Donald MacInnes: When offal is used as a tool of repression

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The Independent Online

Circus impresario Phineas T Barnum is credited with inventing three things: the first was disproportionately large clown shoes. In the past, clowns had been content to pad around in trainers or felt moccasins, but one day Barnum realised the solid comic potential of a bigger shoe. His second innovation was to sell tickets. Prior to this, circuses had not been open to spectators, but had taken place in remote fields.

Barnum realised something had to change, as it was becoming increasingly difficult to explain why he was disappearing into a tent with an elephant and a bucket of buns.

His third contribution was to invent the phrase: "There is no such thing as bad publicity", (although when he said that, he had probably never visited Wapping).

While the longevity of his maxim is admirable, it's worth bearing in mind that this was a man who knowingly employed tragi-comic men in garish make-up and ludicrous trousers (actually, maybe he did visit Wapping). Anyway, I was reminded of Barnum's wisdom yesterday, when the only unbroken pane of glass in our bedroom shattered and a haggis, wrapped in paper, thudded onto the carpet, just missing my fiancée, who was sitting on the floor, playing Ker-Plunk. "Not another one," she sighed. I unwrapped the aromatic projectile. On the paper was a message, its sentiment clear: "Piss off, Jock. Go back to your Highlands and meddle with the private areas of sheep and so on."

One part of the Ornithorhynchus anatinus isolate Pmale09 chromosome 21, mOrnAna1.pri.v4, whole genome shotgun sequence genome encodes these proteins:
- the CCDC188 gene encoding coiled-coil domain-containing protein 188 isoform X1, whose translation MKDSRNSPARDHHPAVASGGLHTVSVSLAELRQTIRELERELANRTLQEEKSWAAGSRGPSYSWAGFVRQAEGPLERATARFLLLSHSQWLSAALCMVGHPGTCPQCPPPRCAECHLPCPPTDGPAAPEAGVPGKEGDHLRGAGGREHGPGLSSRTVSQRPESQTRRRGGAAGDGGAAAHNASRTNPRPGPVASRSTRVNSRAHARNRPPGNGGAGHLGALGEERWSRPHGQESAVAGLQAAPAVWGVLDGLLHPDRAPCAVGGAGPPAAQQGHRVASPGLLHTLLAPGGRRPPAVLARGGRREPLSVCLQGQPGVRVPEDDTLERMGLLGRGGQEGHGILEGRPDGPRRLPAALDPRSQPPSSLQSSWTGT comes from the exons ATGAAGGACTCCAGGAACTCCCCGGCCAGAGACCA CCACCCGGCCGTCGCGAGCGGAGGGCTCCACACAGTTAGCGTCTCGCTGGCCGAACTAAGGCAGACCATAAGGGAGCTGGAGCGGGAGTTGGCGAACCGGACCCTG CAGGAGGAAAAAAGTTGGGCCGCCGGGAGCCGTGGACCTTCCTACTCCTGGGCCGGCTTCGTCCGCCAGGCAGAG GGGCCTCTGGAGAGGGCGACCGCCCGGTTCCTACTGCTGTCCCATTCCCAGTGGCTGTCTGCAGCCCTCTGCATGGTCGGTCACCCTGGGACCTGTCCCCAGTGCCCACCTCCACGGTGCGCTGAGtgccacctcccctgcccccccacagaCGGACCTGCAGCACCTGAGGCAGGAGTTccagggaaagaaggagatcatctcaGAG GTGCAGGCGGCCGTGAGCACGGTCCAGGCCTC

It was another unmistakeable sign that I should never have utilised this paper on Wednesday to advance my dangerous views on the trials of being un-English in England. All I said was that sometimes it's hard: people don't understand our talking voices and you're way better at football than us. And while my inflammatory views certainly increased the attention paid to this newspaper, the publicity generated (judging by the fact that I now have the local glazier on speed dial) is beginning to impact our lives negatively.

Yes, I had a few tweets agreeing with me, but they also asked me to send them pictures of myself in overly snug slacks, so I'm beginning to question their motivation. So, before I find myself nailed to the Wembley arch, let me make my peace. English folk, I mean you no harm. My kilt hides nothing that should frighten you. Let's be friends.